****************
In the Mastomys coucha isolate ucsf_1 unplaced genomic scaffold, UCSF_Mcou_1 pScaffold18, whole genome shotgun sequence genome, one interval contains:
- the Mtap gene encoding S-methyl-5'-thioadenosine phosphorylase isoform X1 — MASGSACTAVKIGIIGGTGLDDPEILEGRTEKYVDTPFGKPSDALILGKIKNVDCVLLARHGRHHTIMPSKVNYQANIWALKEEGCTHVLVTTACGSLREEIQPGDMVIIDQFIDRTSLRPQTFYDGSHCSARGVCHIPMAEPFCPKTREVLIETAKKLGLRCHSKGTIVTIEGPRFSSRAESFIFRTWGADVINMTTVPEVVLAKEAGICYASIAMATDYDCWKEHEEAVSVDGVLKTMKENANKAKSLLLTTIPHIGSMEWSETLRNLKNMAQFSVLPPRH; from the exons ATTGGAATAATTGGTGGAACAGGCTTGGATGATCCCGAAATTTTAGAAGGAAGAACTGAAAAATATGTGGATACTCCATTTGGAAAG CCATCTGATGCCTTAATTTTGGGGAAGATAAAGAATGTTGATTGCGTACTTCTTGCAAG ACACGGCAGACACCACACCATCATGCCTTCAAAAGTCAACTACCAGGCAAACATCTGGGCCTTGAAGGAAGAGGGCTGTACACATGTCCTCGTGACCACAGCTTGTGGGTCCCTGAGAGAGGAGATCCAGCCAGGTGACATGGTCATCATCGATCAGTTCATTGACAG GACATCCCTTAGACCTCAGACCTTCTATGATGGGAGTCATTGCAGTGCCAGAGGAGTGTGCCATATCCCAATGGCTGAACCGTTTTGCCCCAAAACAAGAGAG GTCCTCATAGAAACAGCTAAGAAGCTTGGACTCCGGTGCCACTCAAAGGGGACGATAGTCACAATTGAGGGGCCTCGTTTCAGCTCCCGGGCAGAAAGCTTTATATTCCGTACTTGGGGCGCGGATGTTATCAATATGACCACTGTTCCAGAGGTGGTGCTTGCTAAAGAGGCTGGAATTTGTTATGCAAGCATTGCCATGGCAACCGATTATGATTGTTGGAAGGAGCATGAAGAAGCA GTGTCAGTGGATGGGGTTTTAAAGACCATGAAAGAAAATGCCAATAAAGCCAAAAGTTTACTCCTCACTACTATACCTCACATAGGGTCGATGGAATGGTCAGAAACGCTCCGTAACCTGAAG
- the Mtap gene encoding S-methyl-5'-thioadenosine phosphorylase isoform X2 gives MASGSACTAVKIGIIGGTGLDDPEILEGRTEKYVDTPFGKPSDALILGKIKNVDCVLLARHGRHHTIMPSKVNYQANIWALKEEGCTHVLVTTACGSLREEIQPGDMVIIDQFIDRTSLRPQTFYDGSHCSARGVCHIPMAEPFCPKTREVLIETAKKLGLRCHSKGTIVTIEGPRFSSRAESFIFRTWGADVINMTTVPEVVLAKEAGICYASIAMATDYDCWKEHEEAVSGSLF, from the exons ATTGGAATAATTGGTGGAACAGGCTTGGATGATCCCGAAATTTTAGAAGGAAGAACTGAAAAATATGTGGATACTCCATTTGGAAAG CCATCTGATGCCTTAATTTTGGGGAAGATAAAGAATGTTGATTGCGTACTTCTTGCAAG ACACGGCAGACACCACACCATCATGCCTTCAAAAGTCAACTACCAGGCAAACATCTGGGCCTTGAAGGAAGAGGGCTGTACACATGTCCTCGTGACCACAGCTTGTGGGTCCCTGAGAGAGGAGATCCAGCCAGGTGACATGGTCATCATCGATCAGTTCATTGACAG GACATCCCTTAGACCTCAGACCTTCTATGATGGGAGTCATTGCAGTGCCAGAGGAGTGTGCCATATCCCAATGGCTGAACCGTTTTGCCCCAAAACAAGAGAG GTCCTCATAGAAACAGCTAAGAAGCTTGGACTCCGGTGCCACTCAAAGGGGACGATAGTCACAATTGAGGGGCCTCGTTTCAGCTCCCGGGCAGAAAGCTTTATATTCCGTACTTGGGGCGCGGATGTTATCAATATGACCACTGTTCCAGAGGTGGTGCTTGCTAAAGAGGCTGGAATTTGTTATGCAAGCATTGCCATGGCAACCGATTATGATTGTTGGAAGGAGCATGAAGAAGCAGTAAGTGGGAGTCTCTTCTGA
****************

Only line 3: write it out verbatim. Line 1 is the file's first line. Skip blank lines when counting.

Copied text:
- the Mtap gene encoding S-methyl-5'-thioadenosine phosphorylase isoform X2 gives MASGSACTAVKIGIIGGTGLDDPEILEGRTEKYVDTPFGKPSDALILGKIKNVDCVLLARHGRHHTIMPSKVNYQANIWALKEEGCTHVLVTTACGSLREEIQPGDMVIIDQFIDRTSLRPQTFYDGSHCSARGVCHIPMAEPFCPKTREVLIETAKKLGLRCHSKGTIVTIEGPRFSSRAESFIFRTWGADVINMTTVPEVVLAKEAGICYASIAMATDYDCWKEHEEAVSGSLF, from the exons ATTGGAATAATTGGTGGAACAGGCTTGGATGATCCCGAAATTTTAGAAGGAAGAACTGAAAAATATGTGGATACTCCATTTGGAAAG CCATCTGATGCCTTAATTTTGGGGAAGATAAAGAATGTTGATTGCGTACTTCTTGCAAG ACACGGCAGACACCACACCATCATGCCTTCAAAAGTCAACTACCAGGCAAACATCTGGGCCTTGAAGGAAGAGGGCTGTACACATGTCCTCGTGACCACAGCTTGTGGGTCCCTGAGAGAGGAGATCCAGCCAGGTGACATGGTCATCATCGATCAGTTCATTGACAG GACATCCCTTAGACCTCAGACCTTCTATGATGGGAGTCATTGCAGTGCCAGAGGAGTGTGCCATATCCCAATGGCTGAACCGTTTTGCCCCAAAACAAGAGAG GTCCTCATAGAAACAGCTAAGAAGCTTGGACTCCGGTGCCACTCAAAGGGGACGATAGTCACAATTGAGGGGCCTCGTTTCAGCTCCCGGGCAGAAAGCTTTATATTCCGTACTTGGGGCGCGGATGTTATCAATATGACCACTGTTCCAGAGGTGGTGCTTGCTAAAGAGGCTGGAATTTGTTATGCAAGCATTGCCATGGCAACCGATTATGATTGTTGGAAGGAGCATGAAGAAGCAGTAAGTGGGAGTCTCTTCTGA